It’s okay to like these.
I’m unsure how many events are needed to spark a “trend” in the field of commercial production, keeping in mind that commercial producers are a breed of supereager trend-diviners who don’t usually need much to jump on a bandwagon. But if it’s two, then we have a live one here: Using excellent poems to make classic long-form commercials for your aged, wilting brand.
It’s possible you’ve seen these before, either before a movie or, say, on my facebook. First, there’s the flashly, deliberately narrative Ford commercial set to the tune of an actor’s rendition of Robert Frost’s “The Road Not Taken”.
It definitely benefits from having chosen one of the maybe 15 English-language poems recognizable to the average consumer. Everybody thinks they know the moral of the poem: You gotta choose your own path, you see. Because, you see…paths are different. So you gotta choose.
It’s easily the best car commercial I’ve ever seen. Well, second best if you include this one:
However, the winner of the poem/commercial mash-up is undoubtedbly the good cowboys and cowgirls at the Levi’s Corporation. And not just because Walt Whitman is so obviously > Robert Frost, or because jeans are a more carbon-friendly mode of transportation than an F-150. They’ve really made a beautiful commercial here.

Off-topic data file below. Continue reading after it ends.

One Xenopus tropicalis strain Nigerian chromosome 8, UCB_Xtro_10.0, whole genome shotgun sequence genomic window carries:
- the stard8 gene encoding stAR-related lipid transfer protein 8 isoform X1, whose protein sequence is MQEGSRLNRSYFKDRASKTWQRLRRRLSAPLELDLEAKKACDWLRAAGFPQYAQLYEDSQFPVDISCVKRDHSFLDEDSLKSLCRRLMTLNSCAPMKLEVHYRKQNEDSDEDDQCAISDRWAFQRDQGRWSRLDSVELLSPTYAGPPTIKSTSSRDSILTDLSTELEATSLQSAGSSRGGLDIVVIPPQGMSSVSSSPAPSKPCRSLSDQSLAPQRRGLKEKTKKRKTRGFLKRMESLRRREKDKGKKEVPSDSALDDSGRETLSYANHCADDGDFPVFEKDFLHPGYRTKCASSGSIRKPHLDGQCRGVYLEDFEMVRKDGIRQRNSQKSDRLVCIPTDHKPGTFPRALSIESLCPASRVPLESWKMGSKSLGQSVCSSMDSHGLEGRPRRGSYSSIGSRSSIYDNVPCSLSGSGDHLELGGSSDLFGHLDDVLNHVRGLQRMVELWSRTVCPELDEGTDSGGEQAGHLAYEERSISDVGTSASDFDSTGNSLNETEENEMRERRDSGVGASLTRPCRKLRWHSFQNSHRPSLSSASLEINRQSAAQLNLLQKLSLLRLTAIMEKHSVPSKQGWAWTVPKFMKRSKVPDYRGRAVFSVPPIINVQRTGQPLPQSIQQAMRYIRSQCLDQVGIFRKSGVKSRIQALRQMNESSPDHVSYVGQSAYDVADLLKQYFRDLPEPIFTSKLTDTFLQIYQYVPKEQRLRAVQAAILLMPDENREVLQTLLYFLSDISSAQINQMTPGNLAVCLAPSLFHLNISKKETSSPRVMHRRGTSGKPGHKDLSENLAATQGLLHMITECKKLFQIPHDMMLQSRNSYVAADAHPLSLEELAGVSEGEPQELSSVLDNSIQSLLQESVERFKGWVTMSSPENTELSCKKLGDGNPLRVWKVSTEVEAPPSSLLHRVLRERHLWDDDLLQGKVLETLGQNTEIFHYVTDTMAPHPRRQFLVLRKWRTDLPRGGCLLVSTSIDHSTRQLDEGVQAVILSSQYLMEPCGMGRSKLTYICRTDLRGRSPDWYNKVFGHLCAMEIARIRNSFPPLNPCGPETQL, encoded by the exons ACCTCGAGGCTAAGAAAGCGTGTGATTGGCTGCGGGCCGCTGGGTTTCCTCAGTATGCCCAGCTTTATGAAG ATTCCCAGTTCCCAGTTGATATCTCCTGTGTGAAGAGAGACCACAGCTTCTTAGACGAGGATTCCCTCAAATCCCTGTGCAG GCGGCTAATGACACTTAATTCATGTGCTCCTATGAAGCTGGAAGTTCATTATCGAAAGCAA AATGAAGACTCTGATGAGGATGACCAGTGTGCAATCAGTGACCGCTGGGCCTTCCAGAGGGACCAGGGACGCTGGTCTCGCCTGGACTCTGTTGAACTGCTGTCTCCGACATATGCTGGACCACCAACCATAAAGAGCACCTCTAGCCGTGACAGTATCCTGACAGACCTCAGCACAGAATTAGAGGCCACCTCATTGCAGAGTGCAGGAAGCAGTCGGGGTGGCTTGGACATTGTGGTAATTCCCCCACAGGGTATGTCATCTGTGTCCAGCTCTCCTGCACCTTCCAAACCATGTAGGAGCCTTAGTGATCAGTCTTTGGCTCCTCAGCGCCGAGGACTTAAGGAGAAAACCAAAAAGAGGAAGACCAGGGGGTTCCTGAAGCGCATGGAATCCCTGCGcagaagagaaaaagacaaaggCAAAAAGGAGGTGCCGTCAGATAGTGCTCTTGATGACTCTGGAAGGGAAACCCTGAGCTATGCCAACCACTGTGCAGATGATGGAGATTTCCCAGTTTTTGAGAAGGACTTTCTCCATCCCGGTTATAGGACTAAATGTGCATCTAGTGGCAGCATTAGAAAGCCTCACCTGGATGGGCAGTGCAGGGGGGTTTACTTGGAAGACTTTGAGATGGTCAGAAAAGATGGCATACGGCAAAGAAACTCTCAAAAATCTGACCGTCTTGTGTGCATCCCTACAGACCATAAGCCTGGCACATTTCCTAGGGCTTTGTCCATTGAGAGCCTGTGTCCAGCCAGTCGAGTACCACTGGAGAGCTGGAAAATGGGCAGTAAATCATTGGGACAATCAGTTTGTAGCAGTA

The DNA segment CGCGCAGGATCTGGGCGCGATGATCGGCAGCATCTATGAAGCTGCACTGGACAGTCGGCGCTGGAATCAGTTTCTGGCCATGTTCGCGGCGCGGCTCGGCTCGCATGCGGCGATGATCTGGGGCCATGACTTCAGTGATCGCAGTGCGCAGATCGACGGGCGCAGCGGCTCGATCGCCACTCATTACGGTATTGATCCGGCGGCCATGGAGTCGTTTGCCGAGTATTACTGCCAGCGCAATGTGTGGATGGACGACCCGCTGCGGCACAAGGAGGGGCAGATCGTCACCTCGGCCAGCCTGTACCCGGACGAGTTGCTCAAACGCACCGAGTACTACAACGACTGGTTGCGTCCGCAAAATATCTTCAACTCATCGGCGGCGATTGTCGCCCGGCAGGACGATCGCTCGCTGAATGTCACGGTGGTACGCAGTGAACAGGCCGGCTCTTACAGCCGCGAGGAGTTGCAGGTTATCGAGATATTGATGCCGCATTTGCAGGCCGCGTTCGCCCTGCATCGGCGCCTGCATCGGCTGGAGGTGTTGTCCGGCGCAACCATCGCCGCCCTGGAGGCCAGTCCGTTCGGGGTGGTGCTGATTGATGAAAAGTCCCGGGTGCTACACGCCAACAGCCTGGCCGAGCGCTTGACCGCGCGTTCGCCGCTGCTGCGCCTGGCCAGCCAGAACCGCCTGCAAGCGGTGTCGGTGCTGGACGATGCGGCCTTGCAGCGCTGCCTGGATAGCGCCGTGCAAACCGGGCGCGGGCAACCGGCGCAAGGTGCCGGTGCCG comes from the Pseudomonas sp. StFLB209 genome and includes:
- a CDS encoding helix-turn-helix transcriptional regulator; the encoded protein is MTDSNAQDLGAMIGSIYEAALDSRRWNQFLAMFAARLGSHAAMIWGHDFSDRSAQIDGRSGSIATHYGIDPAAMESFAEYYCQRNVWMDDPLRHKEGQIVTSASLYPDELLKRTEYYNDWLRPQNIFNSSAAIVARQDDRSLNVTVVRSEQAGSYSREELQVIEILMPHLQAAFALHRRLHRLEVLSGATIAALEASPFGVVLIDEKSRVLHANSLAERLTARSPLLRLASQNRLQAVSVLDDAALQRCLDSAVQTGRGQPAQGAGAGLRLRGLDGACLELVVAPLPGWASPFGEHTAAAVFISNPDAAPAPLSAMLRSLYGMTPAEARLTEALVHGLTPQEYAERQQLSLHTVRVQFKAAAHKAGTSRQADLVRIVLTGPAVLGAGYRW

If, at this point, you’re questioning why I’d want to treat these two little films as works of art and not the propaganda wing of the corporate takeover of civilization, then you’re undermining their creative and educational value. The formula that’s clear from both the Ford and Levis commercials is this: car and jean commercials are awful wastes of the viewers’ time and intelligence, but these car and jean commercials are entertaining and thoughtful. What brings them out of the realm of vapid cheerleading and into the realm of art? Poems. In both cases, whether mumbled through an old wax recording system by the poet himself, or spoken with eerie clarity by a contemporary actor, the poem is what makes the world’s most intolerable means of communication something you wouldn’t mind sitting through again once the first 90-second showing is over. Essentially, the poem is the source, the well, of entertainment. Poems can be sources of entertainment, it would seem.
And I like the idea of a theatre full of people doing that math inside their heads: Car commerical= awful, Car commercial + poem = Not bad. It’s the start of a longer train of thought. Such an integral train of thought that it makes my opinion of the specific politics of Ford (corporate welfare, a hole in Antarctica) or Levis (douchey college students, lakes the colour of marbles) seem oddly, perplexingly, shallow.
On an unrelated note, mon ami Stephen Rowe jotted down a quick homage to the original source for the Frost/Ford commercial, and you might like to read itExplore posts in the same categories: Poems in the Wider World, Television